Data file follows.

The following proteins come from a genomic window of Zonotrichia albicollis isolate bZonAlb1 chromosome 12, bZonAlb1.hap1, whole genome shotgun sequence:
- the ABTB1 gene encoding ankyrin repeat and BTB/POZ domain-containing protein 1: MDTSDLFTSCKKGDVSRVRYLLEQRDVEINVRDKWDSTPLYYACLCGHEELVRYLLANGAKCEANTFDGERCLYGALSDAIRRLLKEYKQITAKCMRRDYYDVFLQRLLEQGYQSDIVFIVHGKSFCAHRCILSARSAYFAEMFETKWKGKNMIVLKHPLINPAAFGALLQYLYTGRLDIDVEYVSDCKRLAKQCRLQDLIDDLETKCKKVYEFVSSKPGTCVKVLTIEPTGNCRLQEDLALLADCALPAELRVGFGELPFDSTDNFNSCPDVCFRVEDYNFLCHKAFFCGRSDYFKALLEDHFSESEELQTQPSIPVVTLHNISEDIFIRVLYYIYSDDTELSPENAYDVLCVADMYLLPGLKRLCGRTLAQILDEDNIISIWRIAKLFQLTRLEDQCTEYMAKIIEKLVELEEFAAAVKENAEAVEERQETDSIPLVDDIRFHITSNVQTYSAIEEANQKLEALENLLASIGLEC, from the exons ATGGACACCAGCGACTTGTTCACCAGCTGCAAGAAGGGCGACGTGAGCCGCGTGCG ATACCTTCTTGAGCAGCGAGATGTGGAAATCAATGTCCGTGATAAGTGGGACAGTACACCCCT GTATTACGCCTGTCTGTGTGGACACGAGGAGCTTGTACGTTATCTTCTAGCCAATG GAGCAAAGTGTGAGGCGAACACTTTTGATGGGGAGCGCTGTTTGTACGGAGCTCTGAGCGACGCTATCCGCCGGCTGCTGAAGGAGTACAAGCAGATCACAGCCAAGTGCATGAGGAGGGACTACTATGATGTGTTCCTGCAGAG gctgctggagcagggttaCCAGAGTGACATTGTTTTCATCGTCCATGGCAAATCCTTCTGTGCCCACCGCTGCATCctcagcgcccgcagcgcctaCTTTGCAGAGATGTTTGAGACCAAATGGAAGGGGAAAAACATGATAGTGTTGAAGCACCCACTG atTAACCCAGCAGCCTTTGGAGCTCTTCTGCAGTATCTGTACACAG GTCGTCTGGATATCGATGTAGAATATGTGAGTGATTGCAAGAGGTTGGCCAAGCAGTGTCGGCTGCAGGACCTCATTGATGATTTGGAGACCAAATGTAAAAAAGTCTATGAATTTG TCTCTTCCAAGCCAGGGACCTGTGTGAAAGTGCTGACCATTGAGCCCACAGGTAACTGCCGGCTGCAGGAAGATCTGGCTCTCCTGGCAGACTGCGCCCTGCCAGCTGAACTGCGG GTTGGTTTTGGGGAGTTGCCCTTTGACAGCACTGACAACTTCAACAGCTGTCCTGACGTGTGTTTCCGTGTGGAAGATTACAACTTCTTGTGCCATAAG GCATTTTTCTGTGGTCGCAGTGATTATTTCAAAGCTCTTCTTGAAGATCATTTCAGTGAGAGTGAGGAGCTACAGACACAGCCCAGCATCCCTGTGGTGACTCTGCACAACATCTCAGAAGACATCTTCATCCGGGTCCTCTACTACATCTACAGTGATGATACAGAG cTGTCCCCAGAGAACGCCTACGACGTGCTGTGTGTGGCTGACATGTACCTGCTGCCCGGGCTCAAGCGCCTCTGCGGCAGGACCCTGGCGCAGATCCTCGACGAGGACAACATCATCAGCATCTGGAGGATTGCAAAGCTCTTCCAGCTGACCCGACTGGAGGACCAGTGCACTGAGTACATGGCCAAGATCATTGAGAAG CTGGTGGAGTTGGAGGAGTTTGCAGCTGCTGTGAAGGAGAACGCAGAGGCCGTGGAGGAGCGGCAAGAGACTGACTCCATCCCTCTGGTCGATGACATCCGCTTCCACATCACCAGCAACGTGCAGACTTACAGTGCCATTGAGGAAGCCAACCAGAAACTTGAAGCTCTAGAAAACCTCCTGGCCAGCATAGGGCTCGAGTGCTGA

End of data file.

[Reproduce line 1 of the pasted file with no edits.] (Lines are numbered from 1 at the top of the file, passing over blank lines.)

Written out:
The following proteins come from a genomic window of Zonotrichia albicollis isolate bZonAlb1 chromosome 12, bZonAlb1.hap1, whole genome shotgun sequence: